Summary: Using optogenetics to stimulate the amygdala, researchers intensify the desire to consume cocaine in rats.
Source: University of Michigan.
Researchers have identified a portion of the brain that intensifies one’s desire for certain rewards—in this case, mimicking addiction to cocaine.
The new University of Michigan study found that activating part of the amygdala, an almond-shaped brain region, intensifies motivation to consume cocaine far beyond ordinary drug levels, similar to its ability to intensify motivation for sweet foods such as sugar.
“This would suggest that the amygdala plays a key role in drug addiction,” said Shelley Warlow, a U-M psychology graduate student and the study’s lead author.
In addiction, drugs become the sole object of desire. Yet many people try drugs without becoming addicted and lead normal lives pursuing a healthy balance of different rewards, or even giving up drugs entirely.
However, for addicts, drugs become so attractive as to cause intense motivation focused entirely on obtaining drugs at the expense of other normal life rewards.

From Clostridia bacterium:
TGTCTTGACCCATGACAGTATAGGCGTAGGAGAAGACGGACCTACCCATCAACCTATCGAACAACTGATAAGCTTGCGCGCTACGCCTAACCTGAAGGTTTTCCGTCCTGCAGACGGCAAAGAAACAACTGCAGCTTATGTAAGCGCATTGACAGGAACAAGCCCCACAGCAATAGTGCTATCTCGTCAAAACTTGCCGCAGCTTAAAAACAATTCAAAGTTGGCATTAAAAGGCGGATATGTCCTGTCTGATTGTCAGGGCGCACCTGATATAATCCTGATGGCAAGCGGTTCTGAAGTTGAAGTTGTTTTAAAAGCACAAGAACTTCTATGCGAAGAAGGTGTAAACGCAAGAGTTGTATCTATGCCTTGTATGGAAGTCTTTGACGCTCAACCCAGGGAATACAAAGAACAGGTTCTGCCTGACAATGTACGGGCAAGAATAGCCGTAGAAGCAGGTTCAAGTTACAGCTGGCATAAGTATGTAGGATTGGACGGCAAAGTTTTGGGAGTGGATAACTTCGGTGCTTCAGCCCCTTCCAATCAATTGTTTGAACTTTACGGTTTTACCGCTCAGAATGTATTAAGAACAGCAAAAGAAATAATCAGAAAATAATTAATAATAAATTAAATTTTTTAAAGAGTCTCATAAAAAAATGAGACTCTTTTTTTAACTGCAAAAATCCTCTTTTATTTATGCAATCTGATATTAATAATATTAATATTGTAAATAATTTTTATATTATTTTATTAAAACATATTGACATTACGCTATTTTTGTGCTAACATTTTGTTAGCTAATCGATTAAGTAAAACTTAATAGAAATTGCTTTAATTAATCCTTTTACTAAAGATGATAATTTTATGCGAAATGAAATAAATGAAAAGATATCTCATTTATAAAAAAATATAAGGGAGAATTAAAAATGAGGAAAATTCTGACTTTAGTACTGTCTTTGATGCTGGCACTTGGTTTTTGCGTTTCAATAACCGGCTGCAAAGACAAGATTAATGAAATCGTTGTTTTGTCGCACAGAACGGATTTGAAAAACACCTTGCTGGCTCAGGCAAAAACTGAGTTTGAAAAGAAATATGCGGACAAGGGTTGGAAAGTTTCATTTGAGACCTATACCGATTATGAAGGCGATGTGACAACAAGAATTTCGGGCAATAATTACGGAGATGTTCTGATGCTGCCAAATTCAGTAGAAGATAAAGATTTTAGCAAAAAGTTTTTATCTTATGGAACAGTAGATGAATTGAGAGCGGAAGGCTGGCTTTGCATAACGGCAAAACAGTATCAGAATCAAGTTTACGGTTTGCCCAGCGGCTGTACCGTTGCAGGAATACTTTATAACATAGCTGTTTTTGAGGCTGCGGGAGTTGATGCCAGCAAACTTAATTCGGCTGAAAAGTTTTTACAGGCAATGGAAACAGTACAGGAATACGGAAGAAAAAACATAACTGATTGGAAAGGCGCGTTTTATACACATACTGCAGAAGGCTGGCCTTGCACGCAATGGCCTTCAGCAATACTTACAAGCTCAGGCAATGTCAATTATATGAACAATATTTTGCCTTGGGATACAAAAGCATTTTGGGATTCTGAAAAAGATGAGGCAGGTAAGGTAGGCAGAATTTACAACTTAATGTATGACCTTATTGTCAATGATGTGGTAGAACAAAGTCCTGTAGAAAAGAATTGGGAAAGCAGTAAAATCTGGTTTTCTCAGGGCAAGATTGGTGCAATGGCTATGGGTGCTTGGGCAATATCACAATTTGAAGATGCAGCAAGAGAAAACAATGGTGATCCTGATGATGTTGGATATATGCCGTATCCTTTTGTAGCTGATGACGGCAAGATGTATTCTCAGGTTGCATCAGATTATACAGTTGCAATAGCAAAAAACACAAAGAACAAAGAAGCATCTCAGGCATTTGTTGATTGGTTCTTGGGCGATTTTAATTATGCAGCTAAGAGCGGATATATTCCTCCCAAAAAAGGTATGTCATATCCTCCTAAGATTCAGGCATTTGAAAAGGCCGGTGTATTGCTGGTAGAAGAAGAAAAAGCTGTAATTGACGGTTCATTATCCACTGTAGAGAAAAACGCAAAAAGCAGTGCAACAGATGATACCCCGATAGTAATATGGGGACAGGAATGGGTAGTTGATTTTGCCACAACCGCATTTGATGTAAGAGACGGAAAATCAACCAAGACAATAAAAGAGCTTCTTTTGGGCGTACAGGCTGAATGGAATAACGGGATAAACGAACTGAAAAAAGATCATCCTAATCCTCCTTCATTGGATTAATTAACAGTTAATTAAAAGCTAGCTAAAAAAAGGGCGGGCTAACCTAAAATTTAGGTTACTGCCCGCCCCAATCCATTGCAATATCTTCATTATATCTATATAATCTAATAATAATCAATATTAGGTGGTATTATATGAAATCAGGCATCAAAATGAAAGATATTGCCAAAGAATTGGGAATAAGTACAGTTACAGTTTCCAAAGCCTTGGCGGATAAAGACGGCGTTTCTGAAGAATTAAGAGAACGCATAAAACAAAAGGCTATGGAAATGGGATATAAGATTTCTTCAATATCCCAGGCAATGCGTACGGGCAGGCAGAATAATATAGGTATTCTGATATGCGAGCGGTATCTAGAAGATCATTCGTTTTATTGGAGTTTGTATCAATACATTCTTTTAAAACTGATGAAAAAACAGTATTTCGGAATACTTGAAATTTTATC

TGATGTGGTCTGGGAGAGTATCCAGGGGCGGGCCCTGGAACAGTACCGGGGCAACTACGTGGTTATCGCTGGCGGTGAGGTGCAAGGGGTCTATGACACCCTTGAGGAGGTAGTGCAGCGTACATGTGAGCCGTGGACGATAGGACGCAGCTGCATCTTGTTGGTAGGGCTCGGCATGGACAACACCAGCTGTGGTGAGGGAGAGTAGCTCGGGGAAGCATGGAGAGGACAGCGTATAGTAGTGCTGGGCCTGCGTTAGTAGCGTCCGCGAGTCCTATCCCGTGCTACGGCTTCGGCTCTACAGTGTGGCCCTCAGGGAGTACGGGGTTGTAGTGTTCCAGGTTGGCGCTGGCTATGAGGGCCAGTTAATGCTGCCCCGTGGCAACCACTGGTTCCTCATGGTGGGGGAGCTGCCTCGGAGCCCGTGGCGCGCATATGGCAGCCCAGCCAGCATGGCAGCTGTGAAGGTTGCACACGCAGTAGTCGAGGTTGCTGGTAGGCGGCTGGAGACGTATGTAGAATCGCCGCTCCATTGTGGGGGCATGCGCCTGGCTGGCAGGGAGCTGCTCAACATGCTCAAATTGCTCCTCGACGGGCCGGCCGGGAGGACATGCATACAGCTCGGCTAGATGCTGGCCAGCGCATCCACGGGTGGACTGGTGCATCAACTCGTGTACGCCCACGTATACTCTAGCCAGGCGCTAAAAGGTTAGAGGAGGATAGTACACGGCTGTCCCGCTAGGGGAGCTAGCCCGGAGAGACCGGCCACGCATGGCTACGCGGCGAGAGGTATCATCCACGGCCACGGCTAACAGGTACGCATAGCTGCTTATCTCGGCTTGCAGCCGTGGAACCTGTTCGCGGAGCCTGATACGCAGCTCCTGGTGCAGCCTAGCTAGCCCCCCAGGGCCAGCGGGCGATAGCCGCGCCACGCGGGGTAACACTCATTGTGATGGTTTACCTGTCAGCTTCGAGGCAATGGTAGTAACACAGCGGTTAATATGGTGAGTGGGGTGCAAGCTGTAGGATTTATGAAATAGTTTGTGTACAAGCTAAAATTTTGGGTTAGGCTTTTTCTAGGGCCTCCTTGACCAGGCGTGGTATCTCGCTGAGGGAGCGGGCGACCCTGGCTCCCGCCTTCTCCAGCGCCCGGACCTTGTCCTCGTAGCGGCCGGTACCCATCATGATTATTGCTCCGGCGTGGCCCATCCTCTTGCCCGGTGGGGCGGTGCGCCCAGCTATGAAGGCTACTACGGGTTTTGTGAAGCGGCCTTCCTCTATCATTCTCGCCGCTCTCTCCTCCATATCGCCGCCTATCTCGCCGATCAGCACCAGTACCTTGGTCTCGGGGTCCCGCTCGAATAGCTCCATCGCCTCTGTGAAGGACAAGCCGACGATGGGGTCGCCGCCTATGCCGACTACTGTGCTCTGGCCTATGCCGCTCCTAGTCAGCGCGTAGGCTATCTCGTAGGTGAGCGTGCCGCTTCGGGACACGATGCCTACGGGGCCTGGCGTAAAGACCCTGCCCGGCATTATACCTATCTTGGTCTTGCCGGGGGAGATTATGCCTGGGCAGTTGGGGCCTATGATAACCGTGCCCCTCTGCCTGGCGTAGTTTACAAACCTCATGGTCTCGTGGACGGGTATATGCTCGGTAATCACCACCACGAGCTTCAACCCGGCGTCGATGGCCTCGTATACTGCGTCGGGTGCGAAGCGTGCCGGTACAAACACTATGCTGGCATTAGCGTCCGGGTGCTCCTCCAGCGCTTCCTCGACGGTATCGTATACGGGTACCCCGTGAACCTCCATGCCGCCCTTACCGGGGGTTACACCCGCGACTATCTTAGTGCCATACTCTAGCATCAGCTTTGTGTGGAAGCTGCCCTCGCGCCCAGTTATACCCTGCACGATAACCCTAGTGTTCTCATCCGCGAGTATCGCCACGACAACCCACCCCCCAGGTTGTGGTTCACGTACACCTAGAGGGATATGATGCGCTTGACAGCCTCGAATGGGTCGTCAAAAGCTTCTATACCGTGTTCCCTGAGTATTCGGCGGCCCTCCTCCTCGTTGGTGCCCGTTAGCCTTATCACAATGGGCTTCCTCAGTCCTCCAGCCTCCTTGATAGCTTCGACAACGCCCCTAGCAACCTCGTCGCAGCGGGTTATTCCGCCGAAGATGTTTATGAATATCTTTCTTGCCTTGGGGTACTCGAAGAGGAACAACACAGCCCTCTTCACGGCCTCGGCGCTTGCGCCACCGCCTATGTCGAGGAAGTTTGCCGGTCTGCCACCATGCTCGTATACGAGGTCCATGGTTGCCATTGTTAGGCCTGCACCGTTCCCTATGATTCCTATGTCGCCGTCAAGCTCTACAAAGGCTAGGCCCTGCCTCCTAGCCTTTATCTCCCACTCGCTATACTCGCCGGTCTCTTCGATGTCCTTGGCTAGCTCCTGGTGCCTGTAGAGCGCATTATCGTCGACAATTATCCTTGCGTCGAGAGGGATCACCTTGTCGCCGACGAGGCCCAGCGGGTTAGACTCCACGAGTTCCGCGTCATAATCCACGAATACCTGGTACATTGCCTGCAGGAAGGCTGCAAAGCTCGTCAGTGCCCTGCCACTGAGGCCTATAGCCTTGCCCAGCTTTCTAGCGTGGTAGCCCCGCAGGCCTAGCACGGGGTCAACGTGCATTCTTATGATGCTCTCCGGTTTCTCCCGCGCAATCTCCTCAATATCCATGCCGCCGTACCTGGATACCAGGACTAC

“Understanding brain areas and the mechanisms involved in this intense motivation will be important in developing treatments for addiction and other compulsive disorders,” Warlow said.
Researchers first implanted rats with a catheter that allowed them to earn doses of cocaine by poking their noses into small holes in the wall.
Whenever rats would poke their nose into one particular hole to earn intravenous cocaine, a laser light would also painlessly activate the neurons in the central amygdala at the same time. Poking their nose into a different hole earned identical cocaine, but never activated the amygdala.
When able to freely choose between those two cocaine rewards, rats focused only on the port that earned cocaine together with amygdala-activating laser, consumed much more cocaine than rats without amygdala activation, and avidly nibbled around the laser-cocaine hole as though seeking more. Rats were also willing to work almost three times harder for the cocaine when paired with amygdala activation, the study indicated.
Rats appeared to be indifferent to amygdala laser activation when offered by itself. The amygdala activation only intensified motivation when cocaine was also present. By contrast, when the researchers temporarily inactivated the amygdala using a painless drug infusion, rats completely stopped responding for cocaine altogether.
The study, which appears in the Journal of Neuroscience, was also conducted by Mike Robinson, assistant professor of psychology and neuroscience at Wesleyan University, and Kent Berridge, U-M’s James Olds Distinguished University Professor of Psychology and Neuroscience. The National Institute on Drug Abuse funded the research.
Source: Jared Wadley – University of Michigan
Image Source: NeuroscienceNews.com image is credited to Shelley Warlow.